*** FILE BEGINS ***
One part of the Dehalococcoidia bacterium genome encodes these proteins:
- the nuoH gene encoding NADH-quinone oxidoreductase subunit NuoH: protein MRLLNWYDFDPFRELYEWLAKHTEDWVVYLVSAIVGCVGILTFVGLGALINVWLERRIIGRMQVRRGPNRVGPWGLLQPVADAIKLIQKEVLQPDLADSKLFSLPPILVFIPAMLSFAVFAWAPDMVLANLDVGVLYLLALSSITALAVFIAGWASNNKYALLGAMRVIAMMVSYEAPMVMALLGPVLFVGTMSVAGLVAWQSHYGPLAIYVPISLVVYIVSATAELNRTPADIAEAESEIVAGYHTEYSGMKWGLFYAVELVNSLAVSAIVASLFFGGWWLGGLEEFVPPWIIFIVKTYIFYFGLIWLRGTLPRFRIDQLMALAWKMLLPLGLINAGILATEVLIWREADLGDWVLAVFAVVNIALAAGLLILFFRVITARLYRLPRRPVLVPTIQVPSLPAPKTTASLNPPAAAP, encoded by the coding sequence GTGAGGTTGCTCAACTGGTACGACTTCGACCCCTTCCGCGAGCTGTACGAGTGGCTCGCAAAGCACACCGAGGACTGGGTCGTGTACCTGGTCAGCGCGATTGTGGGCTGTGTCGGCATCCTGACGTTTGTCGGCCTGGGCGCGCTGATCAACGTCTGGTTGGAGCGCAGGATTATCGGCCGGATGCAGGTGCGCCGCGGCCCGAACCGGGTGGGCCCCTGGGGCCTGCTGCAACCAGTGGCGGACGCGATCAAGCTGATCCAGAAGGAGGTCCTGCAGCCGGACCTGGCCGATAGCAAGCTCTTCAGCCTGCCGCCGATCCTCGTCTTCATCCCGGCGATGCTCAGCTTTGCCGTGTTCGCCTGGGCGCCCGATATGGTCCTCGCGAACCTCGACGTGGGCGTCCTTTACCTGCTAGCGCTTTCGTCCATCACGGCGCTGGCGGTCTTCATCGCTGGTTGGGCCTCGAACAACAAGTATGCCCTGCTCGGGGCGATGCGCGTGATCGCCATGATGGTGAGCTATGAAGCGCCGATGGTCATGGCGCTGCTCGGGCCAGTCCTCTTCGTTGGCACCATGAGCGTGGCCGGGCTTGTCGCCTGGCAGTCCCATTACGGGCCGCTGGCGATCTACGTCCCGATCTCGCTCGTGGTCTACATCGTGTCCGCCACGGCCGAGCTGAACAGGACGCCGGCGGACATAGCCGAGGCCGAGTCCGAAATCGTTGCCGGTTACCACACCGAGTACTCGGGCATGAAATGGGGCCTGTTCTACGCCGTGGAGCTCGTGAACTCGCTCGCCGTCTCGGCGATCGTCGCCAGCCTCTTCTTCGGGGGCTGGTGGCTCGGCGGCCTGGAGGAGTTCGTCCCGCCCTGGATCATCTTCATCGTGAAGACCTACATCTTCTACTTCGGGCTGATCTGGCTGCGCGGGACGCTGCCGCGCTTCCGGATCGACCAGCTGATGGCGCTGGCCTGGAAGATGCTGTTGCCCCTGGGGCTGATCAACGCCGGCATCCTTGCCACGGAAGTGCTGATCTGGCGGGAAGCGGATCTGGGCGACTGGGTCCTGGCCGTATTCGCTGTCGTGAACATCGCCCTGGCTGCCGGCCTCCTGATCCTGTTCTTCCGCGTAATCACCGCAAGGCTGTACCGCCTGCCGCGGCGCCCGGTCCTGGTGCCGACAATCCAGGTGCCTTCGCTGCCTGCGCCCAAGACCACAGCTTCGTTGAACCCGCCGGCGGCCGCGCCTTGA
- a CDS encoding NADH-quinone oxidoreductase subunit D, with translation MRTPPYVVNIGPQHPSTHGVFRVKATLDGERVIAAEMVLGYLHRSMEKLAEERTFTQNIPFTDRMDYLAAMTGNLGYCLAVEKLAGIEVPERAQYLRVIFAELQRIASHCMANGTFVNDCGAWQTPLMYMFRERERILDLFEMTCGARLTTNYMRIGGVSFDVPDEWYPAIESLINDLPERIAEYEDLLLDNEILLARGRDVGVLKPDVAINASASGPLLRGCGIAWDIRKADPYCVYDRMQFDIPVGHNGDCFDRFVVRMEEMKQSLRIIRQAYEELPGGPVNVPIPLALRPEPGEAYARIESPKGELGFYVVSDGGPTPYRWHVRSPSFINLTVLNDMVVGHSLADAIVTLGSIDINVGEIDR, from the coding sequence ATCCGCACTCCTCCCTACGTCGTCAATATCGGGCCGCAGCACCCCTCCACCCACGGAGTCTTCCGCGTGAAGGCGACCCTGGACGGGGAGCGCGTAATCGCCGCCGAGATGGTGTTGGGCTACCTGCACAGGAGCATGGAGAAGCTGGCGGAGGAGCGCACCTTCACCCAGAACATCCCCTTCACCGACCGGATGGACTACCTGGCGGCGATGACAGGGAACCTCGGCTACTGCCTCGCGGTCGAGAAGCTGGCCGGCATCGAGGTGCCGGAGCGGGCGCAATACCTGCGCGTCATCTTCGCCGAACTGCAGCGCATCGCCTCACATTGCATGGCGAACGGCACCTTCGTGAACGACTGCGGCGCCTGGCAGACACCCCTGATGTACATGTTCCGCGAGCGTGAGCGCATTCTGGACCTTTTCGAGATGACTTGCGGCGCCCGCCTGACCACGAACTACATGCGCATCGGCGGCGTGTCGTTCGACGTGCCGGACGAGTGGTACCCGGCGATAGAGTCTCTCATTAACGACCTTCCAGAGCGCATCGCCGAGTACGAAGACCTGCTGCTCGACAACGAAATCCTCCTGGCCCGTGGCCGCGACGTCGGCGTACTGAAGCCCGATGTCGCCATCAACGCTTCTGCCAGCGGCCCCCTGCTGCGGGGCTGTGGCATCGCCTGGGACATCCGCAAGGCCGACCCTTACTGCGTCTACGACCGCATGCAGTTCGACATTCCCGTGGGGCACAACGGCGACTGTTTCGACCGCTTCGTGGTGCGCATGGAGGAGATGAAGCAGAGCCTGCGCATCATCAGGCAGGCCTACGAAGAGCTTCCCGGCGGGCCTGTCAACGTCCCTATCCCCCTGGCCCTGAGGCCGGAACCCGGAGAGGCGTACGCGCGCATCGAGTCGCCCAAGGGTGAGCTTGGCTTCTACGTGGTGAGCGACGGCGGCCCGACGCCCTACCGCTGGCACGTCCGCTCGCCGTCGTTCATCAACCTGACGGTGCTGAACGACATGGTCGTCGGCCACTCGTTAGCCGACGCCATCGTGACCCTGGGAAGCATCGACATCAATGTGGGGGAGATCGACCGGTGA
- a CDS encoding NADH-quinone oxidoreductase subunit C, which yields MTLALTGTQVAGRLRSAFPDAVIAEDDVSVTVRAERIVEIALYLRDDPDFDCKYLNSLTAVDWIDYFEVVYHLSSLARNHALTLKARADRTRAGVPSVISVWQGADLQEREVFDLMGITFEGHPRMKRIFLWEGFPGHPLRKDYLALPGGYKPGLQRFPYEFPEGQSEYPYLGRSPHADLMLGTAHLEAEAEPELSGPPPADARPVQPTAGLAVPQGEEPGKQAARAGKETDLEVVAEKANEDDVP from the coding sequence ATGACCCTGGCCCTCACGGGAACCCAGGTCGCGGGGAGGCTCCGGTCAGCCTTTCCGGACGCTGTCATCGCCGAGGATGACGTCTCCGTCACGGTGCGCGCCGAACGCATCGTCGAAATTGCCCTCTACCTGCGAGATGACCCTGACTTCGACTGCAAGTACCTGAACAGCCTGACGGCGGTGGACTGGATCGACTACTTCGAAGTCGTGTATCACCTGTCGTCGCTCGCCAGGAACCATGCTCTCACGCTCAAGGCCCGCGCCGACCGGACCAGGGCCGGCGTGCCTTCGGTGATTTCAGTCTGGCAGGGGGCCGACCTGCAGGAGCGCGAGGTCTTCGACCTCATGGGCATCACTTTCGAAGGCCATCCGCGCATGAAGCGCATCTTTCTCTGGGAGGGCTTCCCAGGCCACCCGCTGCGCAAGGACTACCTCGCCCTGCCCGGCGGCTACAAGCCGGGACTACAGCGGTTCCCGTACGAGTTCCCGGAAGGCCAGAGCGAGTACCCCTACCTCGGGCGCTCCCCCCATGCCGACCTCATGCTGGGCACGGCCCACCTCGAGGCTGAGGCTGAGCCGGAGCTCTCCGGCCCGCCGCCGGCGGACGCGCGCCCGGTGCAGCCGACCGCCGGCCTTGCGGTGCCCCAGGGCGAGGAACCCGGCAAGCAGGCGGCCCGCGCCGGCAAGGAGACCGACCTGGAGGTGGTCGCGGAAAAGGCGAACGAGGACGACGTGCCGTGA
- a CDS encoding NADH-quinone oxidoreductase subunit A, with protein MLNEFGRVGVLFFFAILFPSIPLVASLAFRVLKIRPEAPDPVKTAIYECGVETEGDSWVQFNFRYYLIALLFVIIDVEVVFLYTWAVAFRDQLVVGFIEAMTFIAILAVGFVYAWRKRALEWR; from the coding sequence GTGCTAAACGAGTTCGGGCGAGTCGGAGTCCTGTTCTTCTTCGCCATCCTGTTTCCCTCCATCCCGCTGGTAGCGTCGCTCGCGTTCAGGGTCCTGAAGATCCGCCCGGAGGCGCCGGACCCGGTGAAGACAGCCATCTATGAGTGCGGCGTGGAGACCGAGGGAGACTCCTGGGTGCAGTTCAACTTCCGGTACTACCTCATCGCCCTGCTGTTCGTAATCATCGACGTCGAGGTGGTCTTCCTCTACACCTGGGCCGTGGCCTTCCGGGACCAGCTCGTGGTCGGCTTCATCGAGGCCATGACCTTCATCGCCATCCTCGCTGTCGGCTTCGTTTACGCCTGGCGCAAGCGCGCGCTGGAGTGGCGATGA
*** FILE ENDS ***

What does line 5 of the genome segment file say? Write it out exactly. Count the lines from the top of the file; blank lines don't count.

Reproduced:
- a CDS encoding NADH-quinone oxidoreductase subunit A, with protein MLNEFGRVGVLFFFAILFPSIPLVASLAFRVLKIRPEAPDPVKTAIYECGVETEGDSWVQFNFRYYLIALLFVIIDVEVVFLYTWAVAFRDQLVVGFIEAMTFIAILAVGFVYAWRKRALEWR; from the coding sequence GTGCTAAACGAGTTCGGGCGAGTCGGAGTCCTGTTCTTCTTCGCCATCCTGTTTCCCTCCATCCCGCTGGTAGCGTCGCTCGCGTTCAGGGTCCTGAAGATCCGCCCGGAGGCGCCGGACCCGGTGAAGACAGCCATCTATGAGTGCGGCGTGGAGACCGAGGGAGACTCCTGGGTGCAGTTCAACTTCCGGTACTACCTCATCGCCCTGCTGTTCGTAATCATCGACGTCGAGGTGGTCTTCCTCTACACCTGGGCCGTGGCCTTCCGGGACCAGCTCGTGGTCGGCTTCATCGAGGCCATGACCTTCATCGCCATCCTCGCTGTCGGCTTCGTTTACGCCTGGCGCAAGCGCGCGCTGGAGTGGCGATGA